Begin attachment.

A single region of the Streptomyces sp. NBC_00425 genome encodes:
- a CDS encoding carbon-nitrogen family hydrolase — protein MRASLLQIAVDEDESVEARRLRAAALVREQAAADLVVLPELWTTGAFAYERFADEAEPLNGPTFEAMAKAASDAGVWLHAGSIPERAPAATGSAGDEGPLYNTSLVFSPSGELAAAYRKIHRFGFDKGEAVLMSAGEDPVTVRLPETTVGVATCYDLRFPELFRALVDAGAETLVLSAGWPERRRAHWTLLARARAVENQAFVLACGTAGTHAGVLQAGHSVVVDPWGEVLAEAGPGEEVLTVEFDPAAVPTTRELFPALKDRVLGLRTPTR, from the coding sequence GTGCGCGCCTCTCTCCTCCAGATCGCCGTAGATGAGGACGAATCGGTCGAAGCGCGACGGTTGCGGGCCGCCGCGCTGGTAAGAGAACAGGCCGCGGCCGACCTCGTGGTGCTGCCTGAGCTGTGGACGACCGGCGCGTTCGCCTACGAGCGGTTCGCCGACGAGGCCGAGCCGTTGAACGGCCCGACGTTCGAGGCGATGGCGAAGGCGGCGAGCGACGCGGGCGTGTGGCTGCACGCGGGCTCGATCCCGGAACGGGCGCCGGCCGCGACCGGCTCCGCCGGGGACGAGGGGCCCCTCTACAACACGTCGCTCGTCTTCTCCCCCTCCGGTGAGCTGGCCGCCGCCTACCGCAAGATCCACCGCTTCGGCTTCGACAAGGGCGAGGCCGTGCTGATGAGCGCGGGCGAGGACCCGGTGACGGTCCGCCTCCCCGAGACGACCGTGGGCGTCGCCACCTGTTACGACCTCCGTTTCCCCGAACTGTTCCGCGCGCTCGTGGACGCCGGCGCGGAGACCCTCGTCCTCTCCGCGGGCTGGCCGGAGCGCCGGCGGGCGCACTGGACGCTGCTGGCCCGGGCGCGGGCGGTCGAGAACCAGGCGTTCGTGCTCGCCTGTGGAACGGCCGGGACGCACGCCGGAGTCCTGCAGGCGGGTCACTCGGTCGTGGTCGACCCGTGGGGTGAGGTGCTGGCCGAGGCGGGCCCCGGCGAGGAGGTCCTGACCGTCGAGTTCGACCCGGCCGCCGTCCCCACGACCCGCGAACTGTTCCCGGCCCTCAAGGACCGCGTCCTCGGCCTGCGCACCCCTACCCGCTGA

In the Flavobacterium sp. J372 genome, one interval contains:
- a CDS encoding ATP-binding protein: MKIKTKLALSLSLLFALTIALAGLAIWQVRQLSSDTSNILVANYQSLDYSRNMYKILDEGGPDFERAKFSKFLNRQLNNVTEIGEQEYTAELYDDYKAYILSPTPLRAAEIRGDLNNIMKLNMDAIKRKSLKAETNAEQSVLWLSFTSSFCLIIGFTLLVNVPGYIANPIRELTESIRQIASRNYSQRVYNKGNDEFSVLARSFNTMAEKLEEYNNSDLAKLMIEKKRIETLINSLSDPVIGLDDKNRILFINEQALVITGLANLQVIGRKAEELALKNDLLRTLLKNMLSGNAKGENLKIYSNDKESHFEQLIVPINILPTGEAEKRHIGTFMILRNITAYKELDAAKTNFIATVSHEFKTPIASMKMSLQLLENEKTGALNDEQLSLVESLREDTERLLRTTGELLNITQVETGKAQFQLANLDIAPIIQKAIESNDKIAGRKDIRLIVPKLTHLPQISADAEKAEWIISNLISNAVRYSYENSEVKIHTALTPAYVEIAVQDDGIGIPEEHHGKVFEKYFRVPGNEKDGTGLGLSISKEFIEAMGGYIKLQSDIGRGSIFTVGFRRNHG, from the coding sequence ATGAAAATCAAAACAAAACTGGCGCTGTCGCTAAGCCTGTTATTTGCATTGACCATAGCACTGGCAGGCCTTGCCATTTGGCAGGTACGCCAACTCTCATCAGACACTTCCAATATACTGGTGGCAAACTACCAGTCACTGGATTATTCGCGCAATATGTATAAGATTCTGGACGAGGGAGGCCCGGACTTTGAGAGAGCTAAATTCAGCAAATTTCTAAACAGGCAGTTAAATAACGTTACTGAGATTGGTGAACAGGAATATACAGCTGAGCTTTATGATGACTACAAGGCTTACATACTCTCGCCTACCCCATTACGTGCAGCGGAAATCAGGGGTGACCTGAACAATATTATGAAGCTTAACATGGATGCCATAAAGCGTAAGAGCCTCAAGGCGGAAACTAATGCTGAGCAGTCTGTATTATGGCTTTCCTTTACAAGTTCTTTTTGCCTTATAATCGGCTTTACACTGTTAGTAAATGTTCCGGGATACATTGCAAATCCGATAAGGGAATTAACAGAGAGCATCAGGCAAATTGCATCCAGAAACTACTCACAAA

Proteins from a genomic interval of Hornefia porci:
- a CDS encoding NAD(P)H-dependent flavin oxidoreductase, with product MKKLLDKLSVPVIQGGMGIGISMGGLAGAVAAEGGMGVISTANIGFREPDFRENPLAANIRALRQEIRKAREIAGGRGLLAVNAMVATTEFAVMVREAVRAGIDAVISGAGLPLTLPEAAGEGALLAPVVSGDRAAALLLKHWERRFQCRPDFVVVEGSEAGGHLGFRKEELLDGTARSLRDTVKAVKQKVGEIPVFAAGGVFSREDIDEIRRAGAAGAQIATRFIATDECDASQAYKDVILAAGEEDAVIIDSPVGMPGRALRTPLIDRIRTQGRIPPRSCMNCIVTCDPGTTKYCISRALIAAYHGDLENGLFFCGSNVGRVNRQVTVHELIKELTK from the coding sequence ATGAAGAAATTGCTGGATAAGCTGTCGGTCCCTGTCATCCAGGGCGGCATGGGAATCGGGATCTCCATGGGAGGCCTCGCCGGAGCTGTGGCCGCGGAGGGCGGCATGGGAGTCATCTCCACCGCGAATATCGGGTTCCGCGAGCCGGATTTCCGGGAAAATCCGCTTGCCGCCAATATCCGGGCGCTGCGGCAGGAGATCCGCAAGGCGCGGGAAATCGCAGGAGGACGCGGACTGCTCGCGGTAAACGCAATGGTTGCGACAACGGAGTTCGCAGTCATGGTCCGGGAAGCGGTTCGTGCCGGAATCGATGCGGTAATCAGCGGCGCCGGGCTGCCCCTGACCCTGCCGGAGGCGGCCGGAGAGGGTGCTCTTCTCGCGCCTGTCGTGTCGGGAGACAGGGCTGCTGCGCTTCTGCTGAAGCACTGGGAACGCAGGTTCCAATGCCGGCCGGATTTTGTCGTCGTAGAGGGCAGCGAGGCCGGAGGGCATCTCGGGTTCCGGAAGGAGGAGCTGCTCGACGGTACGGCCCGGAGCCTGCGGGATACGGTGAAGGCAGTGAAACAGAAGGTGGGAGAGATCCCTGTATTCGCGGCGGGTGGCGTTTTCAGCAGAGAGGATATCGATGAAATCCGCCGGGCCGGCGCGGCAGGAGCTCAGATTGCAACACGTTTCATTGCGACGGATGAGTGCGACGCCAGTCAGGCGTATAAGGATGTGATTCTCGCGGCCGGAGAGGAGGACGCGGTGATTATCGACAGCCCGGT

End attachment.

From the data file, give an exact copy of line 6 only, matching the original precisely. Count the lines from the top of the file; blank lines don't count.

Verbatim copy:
- a CDS encoding NAD(P)H-dependent flavin oxidoreductase, with product MKKLLDKLSVPVIQGGMGIGISMGGLAGAVAAEGGMGVISTANIGFREPDFRENPLAANIRALRQEIRKAREIAGGRGLLAVNAMVATTEFAVMVREAVRAGIDAVISGAGLPLTLPEAAGEGALLAPVVSGDRAAALLLKHWERRFQCRPDFVVVEGSEAGGHLGFRKEELLDGTARSLRDTVKAVKQKVGEIPVFAAGGVFSREDIDEIRRAGAAGAQIATRFIATDECDASQAYKDVILAAGEEDAVIIDSPVGMPGRALRTPLIDRIRTQGRIPPRSCMNCIVTCDPGTTKYCISRALIAAYHGDLENGLFFCGSNVGRVNRQVTVHELIKELTK from the coding sequence ATGAAGAAATTGCTGGATAAGCTGTCGGTCCCTGTCATCCAGGGCGGCATGGGAATCGGGATCTCCATGGGAGGCCTCGCCGGAGCTGTGGCCGCGGAGGGCGGCATGGGAGTCATCTCCACCGCGAATATCGGGTTCCGCGAGCCGGATTTCCGGGAAAATCCGCTTGCCGCCAATATCCGGGCGCTGCGGCAGGAGATCCGCAAGGCGCGGGAAATCGCAGGAGGACGCGGACTGCTCGCGGTAAACGCAATGGTTGCGACAACGGAGTTCGCAGTCATGGTCCGGGAAGCGGTTCGTGCCGGAATCGATGCGGTAATCAGCGGCGCCGGGCTGCCCCTGACCCTGCCGGAGGCGGCCGGAGAGGGTGCTCTTCTCGCGCCTGTCGTGTCGGGAGACAGGGCTGCTGCGCTTCTGCTGAAGCACTGGGAACGCAGGTTCCAATGCCGGCCGGATTTTGTCGTCGTAGAGGGCAGCGAGGCCGGAGGGCATCTCGGGTTCCGGAAGGAGGAGCTGCTCGACGGTACGGCCCGGAGCCTGCGGGATACGGTGAAGGCAGTGAAACAGAAGGTGGGAGAGATCCCTGTATTCGCGGCGGGTGGCGTTTTCAGCAGAGAGGATATCGATGAAATCCGCCGGGCCGGCGCGGCAGGAGCTCAGATTGCAACACGTTTCATTGCGACGGATGAGTGCGACGCCAGTCAGGCGTATAAGGATGTGATTCTCGCGGCCGGAGAGGAGGACGCGGTGATTATCGACAGCCCGGT